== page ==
By Eamon Espey
It starts innocently enough—two grotesque twin boys shoving the pet cat into microwave at 30 seconds on Defrost. Take it as a warning sign from the author, right out of the gate—if these images disturb you, then now would be the ideal time to back out unscathed. Like a visual tour into the concentric circles of hell, the further one descends into Wormdye’s rabbit hole, the more simultaneously disturbing and engrossing the book’s words and images become, forgoing the former at times to cobble together an orgy of terrifying imagery, like small scale black and white tributes to Hieronymus Bosch, sketched out in the childlike pen of a latter day Gary Panter.
Like the Heaven and Hell painter, Eamon Espey seems to gleam some manner of visceral thrill from its depiction of such horror, however, unlike Bosch’s work, Wormdye largely eschews the Judeo-Christian code as a moral compass, at least on the surface largely ignoring that tradition altogether, save for an trip into a Vatican inhabited by a warlike, gluttonous pope who might easily go head-to-head with Boniface, himself gleefully satirized by Boccaccio and banished to hell by Dante.
Instead the roots of Espey’s storytelling feel decidedly more classical. The aforementioned twins who serve as the core of the book have more feral Romulus and Remus in them than Cain and Abel, a fact carried over into the deployment of armies of beetle creatures, bestial relations, and a woman who gives birth to a Pandora-like box.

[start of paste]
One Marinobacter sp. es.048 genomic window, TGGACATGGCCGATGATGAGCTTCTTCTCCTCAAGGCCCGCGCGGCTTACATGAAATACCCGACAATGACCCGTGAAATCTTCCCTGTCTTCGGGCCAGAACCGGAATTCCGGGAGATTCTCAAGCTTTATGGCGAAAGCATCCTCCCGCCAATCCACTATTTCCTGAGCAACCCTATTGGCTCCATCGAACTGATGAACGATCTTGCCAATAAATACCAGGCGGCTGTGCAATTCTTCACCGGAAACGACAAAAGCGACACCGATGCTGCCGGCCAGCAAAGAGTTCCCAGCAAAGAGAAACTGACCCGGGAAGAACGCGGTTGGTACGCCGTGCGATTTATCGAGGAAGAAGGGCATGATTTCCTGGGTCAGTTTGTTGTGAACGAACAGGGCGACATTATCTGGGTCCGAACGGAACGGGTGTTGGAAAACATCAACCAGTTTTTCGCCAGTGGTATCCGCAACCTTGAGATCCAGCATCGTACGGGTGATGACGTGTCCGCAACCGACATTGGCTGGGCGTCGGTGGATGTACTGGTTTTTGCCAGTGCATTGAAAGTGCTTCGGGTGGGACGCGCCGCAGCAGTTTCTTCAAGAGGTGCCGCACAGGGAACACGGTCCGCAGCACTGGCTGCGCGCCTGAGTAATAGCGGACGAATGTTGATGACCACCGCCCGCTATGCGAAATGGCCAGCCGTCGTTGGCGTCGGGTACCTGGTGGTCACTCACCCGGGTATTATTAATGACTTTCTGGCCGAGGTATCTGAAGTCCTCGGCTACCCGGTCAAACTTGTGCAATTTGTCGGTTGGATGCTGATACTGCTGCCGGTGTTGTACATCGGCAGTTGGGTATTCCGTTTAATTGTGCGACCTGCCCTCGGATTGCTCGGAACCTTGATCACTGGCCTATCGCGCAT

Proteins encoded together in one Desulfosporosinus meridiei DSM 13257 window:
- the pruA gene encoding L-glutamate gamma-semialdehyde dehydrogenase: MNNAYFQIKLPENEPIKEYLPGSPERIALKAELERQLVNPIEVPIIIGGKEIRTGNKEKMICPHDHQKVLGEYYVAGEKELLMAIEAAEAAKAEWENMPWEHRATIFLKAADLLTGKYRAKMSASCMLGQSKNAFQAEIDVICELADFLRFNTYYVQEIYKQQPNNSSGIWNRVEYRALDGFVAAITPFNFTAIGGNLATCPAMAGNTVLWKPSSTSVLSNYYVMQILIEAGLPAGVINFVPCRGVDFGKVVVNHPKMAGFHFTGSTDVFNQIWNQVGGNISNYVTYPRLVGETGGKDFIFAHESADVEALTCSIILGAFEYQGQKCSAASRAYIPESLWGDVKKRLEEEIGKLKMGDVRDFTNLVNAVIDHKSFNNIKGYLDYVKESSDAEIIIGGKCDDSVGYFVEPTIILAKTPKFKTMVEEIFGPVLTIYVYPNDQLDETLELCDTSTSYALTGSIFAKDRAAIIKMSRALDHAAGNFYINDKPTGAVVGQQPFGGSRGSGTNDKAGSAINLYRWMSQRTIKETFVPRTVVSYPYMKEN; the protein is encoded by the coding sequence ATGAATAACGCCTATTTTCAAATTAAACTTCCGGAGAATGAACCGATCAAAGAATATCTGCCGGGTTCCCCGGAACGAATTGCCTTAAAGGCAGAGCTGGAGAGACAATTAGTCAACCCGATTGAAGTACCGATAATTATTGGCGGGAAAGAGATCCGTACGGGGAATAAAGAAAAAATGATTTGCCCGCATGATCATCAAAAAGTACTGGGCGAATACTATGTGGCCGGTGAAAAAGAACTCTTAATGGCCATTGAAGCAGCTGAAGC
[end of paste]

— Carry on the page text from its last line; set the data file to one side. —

Espey’s artwork too reflects such allegiances to classical forms, largely flat and devoid of perspective, as if it were scrawled on the sides of some ancient building or painted onto a long forgotten vase. But despite a fairly basic style drawn out with thick ink lines, the artist has quite a gift for cramming a large volume of visual information into a tight space, swirling the convergence of his objects together with conflicting patterns of hatched shading, an aesthetic complexity that matches the increasingly complicated twisting turns of his storytelling.
Wormdye’s plotpoints alternate between what feels like arcane mythologies—origin stories from a time when our gods were far less well-behaved—and small tributes to a time before Disney, when fairytale heroes were potentially every ounce as wicked as their villainous counterparts. Taken individually, they add up to little more than a collection of demented grotesqueries. Taken together, Wormdye’s story, like its art, is a fascinatingly complex tribute to the traditions of a bygone eras—one whose nature will almost certainly take several repeat visits to fully understand.